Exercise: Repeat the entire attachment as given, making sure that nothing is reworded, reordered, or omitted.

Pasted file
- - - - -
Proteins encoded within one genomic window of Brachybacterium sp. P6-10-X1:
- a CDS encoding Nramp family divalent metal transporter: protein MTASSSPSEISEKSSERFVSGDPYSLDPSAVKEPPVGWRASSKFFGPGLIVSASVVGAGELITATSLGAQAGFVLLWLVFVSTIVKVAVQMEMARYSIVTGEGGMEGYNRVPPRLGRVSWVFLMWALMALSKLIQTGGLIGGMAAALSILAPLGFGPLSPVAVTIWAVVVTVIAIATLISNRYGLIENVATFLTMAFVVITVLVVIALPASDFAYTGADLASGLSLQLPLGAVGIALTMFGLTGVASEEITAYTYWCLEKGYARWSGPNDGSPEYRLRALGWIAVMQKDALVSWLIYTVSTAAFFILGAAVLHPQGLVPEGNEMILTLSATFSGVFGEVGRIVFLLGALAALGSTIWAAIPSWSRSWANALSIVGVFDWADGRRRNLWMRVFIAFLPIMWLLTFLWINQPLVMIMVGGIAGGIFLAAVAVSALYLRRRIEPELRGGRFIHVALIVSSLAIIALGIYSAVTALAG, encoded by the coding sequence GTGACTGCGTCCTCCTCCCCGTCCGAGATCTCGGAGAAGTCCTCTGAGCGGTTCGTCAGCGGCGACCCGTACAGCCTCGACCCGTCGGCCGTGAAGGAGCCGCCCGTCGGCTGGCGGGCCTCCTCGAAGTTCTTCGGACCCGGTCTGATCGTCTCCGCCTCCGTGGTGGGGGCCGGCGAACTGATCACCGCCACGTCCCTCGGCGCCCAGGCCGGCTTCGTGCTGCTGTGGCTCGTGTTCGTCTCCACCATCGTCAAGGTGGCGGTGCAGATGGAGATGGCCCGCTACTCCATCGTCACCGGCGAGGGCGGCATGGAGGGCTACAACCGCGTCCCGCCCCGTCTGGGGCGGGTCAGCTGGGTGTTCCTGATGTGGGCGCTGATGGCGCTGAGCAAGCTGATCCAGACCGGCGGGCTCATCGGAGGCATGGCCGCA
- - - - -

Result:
Proteins encoded within one genomic window of Brachybacterium sp. P6-10-X1:
- a CDS encoding Nramp family divalent metal transporter: protein MTASSSPSEISEKSSERFVSGDPYSLDPSAVKEPPVGWRASSKFFGPGLIVSASVVGAGELITATSLGAQAGFVLLWLVFVSTIVKVAVQMEMARYSIVTGEGGMEGYNRVPPRLGRVSWVFLMWALMALSKLIQTGGLIGGMAAALSILAPLGFGPLSPVAVTIWAVVVTVIAIATLISNRYGLIENVATFLTMAFVVITVLVVIALPASDFAYTGADLASGLSLQLPLGAVGIALTMFGLTGVASEEITAYTYWCLEKGYARWSGPNDGSPEYRLRALGWIAVMQKDALVSWLIYTVSTAAFFILGAAVLHPQGLVPEGNEMILTLSATFSGVFGEVGRIVFLLGALAALGSTIWAAIPSWSRSWANALSIVGVFDWADGRRRNLWMRVFIAFLPIMWLLTFLWINQPLVMIMVGGIAGGIFLAAVAVSALYLRRRIEPELRGGRFIHVALIVSSLAIIALGIYSAVTALAG, encoded by the coding sequence GTGACTGCGTCCTCCTCCCCGTCCGAGATCTCGGAGAAGTCCTCTGAGCGGTTCGTCAGCGGCGACCCGTACAGCCTCGACCCGTCGGCCGTGAAGGAGCCGCCCGTCGGCTGGCGGGCCTCCTCGAAGTTCTTCGGACCCGGTCTGATCGTCTCCGCCTCCGTGGTGGGGGCCGGCGAACTGATCACCGCCACGTCCCTCGGCGCCCAGGCCGGCTTCGTGCTGCTGTGGCTCGTGTTCGTCTCCACCATCGTCAAGGTGGCGGTGCAGATGGAGATGGCCCGCTACTCCATCGTCACCGGCGAGGGCGGCATGGAGGGCTACAACCGCGTCCCGCCCCGTCTGGGGCGGGTCAGCTGGGTGTTCCTGATGTGGGCGCTGATGGCGCTGAGCAAGCTGATCCAGACCGGCGGGCTCATCGGAGGCATGGCCGCA